01 Oct 2008
The 45,868-hectare Livanjsko Polje, near the town of Livno in Bosnia and Herzegovina, contains an impressive network of surface and underground water bodies including rivers, springs, sinkholes, lakes and oxbow lakes.
It is the largest wetland in Bosnia and Herzegovina, with important populations of rare birds and significant communities including corn crake, Montagu’s harrier, lesser spotted eagles, redshank, snipe and great bittern.
Livanjsko Polje vegetation is a very special mix of northern European grasslands and forest as well as Mediterranean plants, while large areas are covered with oak, ash and alder forest, important to conservation.
“Bosnia and Herzegovina’s karst areas are among the best preserved in Europe but they are still unprotected and some are directly threatened by water extraction and unsustainable use of the resources,” said Francesca Antonelli, Head of the Freshwater programme at WWF Mediterranean.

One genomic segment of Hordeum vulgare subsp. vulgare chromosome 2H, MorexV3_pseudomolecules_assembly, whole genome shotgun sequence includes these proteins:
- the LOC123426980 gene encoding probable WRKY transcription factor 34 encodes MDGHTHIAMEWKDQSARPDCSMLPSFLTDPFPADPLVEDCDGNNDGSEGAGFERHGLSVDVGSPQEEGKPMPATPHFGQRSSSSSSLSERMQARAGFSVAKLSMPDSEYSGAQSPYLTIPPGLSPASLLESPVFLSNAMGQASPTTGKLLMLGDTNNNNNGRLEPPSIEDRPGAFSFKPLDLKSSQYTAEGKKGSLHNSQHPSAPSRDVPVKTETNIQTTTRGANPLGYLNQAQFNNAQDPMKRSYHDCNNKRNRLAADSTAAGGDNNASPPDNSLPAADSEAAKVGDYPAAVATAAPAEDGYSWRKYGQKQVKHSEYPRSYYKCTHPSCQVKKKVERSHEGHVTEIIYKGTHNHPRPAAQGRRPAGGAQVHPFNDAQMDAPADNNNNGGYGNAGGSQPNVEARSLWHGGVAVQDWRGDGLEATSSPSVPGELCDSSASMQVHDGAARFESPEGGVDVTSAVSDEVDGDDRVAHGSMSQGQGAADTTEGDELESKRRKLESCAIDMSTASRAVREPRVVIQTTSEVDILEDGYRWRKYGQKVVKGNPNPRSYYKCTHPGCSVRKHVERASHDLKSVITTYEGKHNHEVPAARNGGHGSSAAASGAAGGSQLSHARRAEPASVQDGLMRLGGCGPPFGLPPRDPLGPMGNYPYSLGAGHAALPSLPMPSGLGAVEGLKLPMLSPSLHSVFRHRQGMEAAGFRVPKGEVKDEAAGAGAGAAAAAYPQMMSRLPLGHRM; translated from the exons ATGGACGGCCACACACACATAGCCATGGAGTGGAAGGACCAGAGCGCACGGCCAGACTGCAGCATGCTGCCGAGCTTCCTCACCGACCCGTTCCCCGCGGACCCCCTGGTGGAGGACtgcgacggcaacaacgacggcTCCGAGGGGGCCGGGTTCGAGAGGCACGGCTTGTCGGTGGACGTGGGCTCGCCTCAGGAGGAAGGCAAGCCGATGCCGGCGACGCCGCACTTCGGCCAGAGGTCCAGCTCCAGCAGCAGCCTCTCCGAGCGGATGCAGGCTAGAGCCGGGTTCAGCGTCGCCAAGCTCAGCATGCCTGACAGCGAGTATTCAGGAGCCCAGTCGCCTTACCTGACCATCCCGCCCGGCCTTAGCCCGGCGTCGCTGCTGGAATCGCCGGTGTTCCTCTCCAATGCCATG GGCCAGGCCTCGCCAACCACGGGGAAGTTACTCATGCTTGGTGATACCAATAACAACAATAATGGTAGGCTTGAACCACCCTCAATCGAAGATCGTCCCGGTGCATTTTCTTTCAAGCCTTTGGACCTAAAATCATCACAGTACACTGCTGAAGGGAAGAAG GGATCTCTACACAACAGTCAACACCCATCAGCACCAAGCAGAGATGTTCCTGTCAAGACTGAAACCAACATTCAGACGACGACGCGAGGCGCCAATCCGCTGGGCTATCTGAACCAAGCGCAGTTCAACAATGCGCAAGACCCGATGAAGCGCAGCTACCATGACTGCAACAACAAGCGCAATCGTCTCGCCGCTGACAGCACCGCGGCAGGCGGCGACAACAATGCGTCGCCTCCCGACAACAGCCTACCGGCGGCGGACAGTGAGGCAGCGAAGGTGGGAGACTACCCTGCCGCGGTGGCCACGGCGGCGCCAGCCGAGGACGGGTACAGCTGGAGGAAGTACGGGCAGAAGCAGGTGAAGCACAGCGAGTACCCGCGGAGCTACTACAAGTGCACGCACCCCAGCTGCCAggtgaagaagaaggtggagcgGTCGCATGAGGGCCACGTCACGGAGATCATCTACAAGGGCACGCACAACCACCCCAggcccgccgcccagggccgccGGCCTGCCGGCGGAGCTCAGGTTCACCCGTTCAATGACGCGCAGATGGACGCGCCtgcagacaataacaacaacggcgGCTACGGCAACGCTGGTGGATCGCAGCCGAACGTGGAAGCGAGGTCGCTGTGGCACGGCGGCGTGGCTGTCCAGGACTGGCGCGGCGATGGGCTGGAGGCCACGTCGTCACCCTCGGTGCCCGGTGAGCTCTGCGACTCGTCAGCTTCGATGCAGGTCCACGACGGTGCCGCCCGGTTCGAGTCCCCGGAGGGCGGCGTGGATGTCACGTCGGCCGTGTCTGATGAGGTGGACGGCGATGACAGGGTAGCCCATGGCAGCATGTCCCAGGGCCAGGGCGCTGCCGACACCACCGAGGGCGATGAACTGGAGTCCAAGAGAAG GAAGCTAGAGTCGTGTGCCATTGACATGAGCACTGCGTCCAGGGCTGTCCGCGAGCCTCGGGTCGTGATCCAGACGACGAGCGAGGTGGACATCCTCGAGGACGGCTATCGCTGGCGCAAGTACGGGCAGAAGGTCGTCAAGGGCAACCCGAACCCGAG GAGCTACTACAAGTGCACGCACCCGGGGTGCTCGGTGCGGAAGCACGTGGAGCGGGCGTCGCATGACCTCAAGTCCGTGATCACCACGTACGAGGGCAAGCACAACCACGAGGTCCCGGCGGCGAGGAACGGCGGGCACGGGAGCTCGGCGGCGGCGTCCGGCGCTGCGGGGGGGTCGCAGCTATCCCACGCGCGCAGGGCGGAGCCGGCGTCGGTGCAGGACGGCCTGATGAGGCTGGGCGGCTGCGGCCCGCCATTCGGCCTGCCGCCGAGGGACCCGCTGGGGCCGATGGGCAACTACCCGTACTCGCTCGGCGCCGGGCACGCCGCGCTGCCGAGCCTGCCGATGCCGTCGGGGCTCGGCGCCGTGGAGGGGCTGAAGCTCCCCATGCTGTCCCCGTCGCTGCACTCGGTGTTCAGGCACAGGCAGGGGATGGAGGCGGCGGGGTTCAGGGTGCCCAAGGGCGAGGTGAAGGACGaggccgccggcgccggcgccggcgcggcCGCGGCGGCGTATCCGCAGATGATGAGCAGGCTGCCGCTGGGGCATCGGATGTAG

“The protection of Livanjsko Polje is not only vital for maintaining its unique natural assets but will also make all the difference between short term and perpetual use of the area’s resources to benefit local people.”
Livanjski Sir, the cheese from the site, is its most famous product and a good reason to preserve the temperate grassland. The traditional land use is important as the Dalmatian coast in Croatia receives its drinking water from the upper Cetina basin, with Livanjsko Polje as the key wetland.
The Ramsar Convention on Wetlands — signed in 1971 in the city of Ramsar, Iran — is an intergovernmental treaty which provides the framework for national action and international cooperation for the conservation and wise use of wetlands and their resources.